Tenured teacher unwilling to improve her pedagogical skills despite being provided with substantial assistance terminated from her position
Broad v New York City Bd./Dept. of Educ., 2017 NY Slip Op 03691, Appellate Division, First Department
Supreme Court granted a New York City tenured teacher's [Teacher] CPLR Article 75 petition to set aside a determination of an arbitrator that sustained numerous disciplinary charges and specifications filed against her and terminating her employment as a tenured teacher.
The New York City Board/Department of Education appealed and the Appellate Division unanimously reversed the lower court's ruling "on the law" and reinstated the arbitrator's decision.
The Appellate Division ruled that the arbitrator's decision had a rational basis and was supported by adequate evidence. The court said that he arbitrator reasonably determined that Teacher's performance had been deficient for two years based on the observations and ratings of the school principal and two assistant principals.
Although some of the charges and specifications were not significant, the Appellate Division noted that "the record reflects that petitioner was provided with substantial assistance over a two-year time period to improve her pedagogical skills, but she was unwilling to improve her performance."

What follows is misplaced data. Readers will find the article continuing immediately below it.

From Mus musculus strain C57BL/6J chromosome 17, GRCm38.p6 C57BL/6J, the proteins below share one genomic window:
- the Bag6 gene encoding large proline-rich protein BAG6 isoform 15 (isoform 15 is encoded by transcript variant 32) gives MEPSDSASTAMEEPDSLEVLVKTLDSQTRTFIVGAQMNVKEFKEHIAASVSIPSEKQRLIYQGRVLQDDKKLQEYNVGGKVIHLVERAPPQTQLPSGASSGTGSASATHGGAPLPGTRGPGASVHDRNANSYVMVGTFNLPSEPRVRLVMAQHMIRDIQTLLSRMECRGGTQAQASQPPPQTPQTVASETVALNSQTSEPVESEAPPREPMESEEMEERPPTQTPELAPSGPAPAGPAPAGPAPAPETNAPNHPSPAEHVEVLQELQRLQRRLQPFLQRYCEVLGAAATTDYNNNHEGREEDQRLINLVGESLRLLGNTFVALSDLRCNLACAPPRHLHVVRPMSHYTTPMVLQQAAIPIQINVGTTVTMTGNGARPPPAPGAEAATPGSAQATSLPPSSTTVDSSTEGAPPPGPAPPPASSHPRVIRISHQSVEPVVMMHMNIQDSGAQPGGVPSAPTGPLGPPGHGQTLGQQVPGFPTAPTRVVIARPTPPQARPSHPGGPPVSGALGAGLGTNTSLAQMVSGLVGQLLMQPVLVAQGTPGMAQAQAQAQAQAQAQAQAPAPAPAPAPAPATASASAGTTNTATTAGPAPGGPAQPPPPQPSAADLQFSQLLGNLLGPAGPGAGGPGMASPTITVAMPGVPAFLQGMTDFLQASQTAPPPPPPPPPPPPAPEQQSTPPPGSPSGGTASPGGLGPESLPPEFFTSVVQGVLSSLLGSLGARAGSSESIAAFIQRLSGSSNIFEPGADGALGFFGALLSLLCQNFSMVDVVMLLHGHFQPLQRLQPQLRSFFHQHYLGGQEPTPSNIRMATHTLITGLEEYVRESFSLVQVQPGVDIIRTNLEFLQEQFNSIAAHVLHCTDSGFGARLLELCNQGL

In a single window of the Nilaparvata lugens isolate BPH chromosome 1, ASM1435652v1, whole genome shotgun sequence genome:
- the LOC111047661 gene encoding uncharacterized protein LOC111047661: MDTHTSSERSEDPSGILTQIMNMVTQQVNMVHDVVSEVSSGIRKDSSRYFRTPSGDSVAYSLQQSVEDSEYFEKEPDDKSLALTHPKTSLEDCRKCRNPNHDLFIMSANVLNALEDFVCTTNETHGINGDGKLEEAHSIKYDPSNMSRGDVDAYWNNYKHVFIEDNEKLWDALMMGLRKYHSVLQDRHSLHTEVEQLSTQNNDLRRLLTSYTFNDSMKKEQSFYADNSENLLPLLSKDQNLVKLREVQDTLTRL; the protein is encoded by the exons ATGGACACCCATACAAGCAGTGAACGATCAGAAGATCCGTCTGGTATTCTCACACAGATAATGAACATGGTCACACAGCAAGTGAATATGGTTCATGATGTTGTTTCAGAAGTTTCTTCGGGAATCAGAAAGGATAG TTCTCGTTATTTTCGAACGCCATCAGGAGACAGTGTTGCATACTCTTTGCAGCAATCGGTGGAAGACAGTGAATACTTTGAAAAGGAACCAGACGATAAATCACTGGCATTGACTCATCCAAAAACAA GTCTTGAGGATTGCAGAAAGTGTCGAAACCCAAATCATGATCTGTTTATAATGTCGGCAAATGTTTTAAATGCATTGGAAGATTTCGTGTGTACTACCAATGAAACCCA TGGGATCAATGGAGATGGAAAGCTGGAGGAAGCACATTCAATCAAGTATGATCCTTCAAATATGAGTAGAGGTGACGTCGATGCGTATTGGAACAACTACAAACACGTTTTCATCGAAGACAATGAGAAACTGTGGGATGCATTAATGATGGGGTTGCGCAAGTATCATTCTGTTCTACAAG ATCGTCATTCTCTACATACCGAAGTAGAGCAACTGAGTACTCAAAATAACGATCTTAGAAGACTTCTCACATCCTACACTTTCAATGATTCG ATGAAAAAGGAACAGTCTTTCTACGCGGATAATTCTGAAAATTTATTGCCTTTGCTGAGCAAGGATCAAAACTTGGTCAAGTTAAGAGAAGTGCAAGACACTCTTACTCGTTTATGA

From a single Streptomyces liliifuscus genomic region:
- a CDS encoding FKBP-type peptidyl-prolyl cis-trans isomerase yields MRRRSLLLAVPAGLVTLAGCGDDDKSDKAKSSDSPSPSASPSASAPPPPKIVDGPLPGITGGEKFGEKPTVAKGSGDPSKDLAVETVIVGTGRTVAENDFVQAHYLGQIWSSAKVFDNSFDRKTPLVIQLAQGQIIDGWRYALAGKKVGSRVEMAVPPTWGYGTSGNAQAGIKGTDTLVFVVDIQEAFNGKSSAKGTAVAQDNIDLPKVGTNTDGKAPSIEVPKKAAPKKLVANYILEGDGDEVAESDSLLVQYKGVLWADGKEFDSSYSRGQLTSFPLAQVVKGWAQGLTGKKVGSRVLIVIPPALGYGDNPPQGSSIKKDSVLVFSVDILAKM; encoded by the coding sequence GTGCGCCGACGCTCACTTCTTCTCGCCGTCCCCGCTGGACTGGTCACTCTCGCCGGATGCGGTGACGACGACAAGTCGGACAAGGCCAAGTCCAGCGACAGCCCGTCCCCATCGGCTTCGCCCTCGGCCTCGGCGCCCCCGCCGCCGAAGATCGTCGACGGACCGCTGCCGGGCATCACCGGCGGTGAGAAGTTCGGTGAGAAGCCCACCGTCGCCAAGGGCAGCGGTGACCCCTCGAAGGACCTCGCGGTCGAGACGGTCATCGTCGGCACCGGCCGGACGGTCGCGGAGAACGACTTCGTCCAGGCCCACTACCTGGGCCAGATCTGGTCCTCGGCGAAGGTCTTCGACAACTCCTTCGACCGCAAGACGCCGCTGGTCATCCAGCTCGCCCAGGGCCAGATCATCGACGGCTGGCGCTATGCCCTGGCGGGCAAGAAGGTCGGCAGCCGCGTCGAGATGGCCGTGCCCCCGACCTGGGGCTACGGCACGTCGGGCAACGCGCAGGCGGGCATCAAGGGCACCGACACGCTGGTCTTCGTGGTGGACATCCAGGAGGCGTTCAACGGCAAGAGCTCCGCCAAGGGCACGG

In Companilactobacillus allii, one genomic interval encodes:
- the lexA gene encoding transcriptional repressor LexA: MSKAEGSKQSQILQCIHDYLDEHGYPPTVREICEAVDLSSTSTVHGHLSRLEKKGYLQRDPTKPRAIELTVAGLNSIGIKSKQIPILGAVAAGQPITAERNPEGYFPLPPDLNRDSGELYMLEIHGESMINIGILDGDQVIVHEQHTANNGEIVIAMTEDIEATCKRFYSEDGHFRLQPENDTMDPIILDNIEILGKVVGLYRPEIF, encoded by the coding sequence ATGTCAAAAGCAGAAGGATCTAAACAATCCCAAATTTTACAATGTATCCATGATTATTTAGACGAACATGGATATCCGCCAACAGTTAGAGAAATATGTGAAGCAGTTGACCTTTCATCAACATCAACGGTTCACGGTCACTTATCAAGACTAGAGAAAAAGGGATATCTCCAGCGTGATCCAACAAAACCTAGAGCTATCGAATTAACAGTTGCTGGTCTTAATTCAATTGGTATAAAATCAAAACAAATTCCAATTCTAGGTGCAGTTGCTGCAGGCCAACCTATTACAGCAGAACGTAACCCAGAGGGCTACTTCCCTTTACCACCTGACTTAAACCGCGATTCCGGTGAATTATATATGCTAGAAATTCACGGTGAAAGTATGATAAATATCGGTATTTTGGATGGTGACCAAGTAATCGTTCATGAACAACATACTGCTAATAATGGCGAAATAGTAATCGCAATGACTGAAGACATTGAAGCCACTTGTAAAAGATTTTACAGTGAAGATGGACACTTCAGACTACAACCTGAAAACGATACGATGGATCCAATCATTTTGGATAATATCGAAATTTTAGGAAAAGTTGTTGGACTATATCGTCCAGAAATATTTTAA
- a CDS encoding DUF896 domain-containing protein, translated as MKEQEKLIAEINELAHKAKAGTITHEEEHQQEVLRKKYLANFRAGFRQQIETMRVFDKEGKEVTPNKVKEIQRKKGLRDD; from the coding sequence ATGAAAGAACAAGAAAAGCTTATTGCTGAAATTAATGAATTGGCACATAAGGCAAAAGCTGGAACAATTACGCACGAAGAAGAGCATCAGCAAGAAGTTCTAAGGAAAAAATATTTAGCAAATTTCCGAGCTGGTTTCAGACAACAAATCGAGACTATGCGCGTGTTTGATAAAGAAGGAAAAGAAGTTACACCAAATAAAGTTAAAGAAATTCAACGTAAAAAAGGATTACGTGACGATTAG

As to the penalty imposed by the arbitrator, termination from employment, the court said that the penalty "does not shock our sense of fairness," citing Russo v NYC Dept of Education, 25 NY3d 946.
The decision is posted on the Internet at:
Challenging Adverse Personnel Decisions - A 765 page electronic book [e-book] focusing on penalties imposed on public employees of New York State and its political subdivisions found guilty of misconduct or incompetence by hearing officers and arbitrators and the judicial review of such penalties. More information is available on the Internet at http://nypplarchives.blogspot.com.